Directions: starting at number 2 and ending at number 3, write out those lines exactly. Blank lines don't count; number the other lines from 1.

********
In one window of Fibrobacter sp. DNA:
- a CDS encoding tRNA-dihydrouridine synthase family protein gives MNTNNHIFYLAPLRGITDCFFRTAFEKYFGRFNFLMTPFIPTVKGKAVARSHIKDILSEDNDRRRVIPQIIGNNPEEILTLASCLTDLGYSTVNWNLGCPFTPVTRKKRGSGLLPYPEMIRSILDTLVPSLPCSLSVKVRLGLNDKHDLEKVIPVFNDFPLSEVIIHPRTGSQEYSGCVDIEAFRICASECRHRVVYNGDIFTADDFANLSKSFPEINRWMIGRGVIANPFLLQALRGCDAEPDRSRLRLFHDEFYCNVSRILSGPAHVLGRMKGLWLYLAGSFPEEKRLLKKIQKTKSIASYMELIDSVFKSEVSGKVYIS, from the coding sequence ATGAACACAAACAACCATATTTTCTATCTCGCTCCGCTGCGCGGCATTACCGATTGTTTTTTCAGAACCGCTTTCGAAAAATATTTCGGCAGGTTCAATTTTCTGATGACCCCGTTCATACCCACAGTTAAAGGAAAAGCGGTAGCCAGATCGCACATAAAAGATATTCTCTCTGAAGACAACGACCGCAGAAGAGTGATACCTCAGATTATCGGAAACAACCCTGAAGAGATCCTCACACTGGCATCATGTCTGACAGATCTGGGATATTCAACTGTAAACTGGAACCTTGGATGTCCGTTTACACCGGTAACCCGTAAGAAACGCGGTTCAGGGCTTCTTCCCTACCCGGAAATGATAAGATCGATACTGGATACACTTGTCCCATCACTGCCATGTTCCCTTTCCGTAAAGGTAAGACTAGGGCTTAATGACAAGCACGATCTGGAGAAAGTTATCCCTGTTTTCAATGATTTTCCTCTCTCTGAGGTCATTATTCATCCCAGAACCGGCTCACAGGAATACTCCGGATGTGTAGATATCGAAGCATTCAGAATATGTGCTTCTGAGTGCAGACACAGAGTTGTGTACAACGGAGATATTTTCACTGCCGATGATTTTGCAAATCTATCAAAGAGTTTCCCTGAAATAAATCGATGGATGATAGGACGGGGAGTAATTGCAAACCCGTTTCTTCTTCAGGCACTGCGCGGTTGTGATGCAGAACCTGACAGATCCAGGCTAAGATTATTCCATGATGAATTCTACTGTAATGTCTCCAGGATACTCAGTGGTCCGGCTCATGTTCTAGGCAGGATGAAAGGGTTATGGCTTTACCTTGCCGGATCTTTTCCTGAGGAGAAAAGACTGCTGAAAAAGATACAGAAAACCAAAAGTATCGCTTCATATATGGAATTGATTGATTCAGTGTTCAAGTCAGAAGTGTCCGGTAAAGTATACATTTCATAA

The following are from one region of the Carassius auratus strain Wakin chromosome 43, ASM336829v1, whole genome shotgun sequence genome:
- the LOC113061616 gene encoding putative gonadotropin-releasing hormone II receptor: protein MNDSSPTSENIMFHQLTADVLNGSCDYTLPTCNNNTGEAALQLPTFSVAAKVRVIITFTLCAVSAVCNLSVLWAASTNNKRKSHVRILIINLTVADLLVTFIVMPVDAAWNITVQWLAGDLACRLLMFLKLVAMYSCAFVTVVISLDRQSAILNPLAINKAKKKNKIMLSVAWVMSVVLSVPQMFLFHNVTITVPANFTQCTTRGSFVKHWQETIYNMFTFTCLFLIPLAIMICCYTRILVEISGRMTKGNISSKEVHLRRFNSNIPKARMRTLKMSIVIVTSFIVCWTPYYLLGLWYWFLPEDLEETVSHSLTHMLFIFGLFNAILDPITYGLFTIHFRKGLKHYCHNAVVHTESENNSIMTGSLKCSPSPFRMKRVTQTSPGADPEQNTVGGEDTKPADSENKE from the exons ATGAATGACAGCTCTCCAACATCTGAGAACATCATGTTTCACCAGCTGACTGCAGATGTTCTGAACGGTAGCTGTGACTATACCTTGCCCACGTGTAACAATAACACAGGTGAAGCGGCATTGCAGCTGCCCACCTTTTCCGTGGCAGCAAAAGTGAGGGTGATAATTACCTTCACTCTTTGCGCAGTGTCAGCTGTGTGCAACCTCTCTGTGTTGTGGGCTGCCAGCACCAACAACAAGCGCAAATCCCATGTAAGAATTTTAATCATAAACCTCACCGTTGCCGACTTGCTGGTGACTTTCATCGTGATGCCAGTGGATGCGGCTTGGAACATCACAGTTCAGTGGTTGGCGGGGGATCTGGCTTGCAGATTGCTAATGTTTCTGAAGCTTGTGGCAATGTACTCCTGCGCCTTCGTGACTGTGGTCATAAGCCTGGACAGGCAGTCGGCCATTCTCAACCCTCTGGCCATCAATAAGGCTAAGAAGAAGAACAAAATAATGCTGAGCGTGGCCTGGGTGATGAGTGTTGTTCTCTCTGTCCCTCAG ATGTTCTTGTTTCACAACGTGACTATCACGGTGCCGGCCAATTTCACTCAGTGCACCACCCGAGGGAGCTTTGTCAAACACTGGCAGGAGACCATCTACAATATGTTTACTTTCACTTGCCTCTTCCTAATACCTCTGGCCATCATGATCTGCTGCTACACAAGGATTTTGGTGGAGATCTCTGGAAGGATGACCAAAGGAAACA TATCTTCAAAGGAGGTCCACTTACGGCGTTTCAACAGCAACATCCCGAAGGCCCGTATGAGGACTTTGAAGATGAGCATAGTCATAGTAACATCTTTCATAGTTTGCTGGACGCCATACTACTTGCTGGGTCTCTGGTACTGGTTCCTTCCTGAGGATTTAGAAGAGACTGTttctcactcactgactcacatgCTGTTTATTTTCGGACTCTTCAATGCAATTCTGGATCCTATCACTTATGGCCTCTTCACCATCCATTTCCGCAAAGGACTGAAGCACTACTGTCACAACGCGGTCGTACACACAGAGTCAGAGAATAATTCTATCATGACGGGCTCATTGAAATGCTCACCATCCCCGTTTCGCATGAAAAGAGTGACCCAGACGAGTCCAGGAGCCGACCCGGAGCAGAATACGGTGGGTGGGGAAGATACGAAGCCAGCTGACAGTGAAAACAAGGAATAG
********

- a CDS encoding tRNA-dihydrouridine synthase family protein gives MNTNNHIFYLAPLRGITDCFFRTAFEKYFGRFNFLMTPFIPTVKGKAVARSHIKDILSEDNDRRRVIPQIIGNNPEEILTLASCLTDLGYSTVNWNLGCPFTPVTRKKRGSGLLPYPEMIRSILDTLVPSLPCSLSVKVRLGLNDKHDLEKVIPVFNDFPLSEVIIHPRTGSQEYSGCVDIEAFRICASECRHRVVYNGDIFTADDFANLSKSFPEINRWMIGRGVIANPFLLQALRGCDAEPDRSRLRLFHDEFYCNVSRILSGPAHVLGRMKGLWLYLAGSFPEEKRLLKKIQKTKSIASYMELIDSVFKSEVSGKVYIS, from the coding sequence ATGAACACAAACAACCATATTTTCTATCTCGCTCCGCTGCGCGGCATTACCGATTGTTTTTTCAGAACCGCTTTCGAAAAATATTTCGGCAGGTTCAATTTTCTGATGACCCCGTTCATACCCACAGTTAAAGGAAAAGCGGTAGCCAGATCGCACATAAAAGATATTCTCTCTGAAGACAACGACCGCAGAAGAGTGATACCTCAGATTATCGGAAACAACCCTGAAGAGATCCTCACACTGGCATCATGTCTGACAGATCTGGGATATTCAACTGTAAACTGGAACCTTGGATGTCCGTTTACACCGGTAACCCGTAAGAAACGCGGTTCAGGGCTTCTTCCCTACCCGGAAATGATAAGATCGATACTGGATACACTTGTCCCATCACTGCCATGTTCCCTTTCCGTAAAGGTAAGACTAGGGCTTAATGACAAGCACGATCTGGAGAAAGTTATCCCTGTTTTCAATGATTTTCCTCTCTCTGAGGTCATTATTCATCCCAGAACCGGCTCACAGGAATACTCCGGATGTGTAGATATCGAAGCATTCAGAATATGTGCTTCTGAGTGCAGACACAGAGTTGTGTACAACGGAGATATTTTCACTGCCGATGATTTTGCAAATCTATCAAAGAGTTTCCCTGAAATAAATCGATGGATGATAGGACGGGGAGTAATTGCAAACCCGTTTCTTCTTCAGGCACTGCGCGGTTGTGATGCAGAACCTGACAGATCCAGGCTAAGATTATTCCATGATGAATTCTACTGTAATGTCTCCAGGATACTCAGTGGTCCGGCTCATGTTCTAGGCAGGATGAAAGGGTTATGGCTTTACCTTGCCGGATCTTTTCCTGAGGAGAAAAGACTGCTGAAAAAGATACAGAAAACCAAAAGTATCGCTTCATATATGGAATTGATTGATTCAGTGTTCAAGTCAGAAGTGTCCGGTAAAGTATACATTTCATAA

The following are from one region of the Carassius auratus strain Wakin chromosome 43, ASM336829v1, whole genome shotgun sequence genome: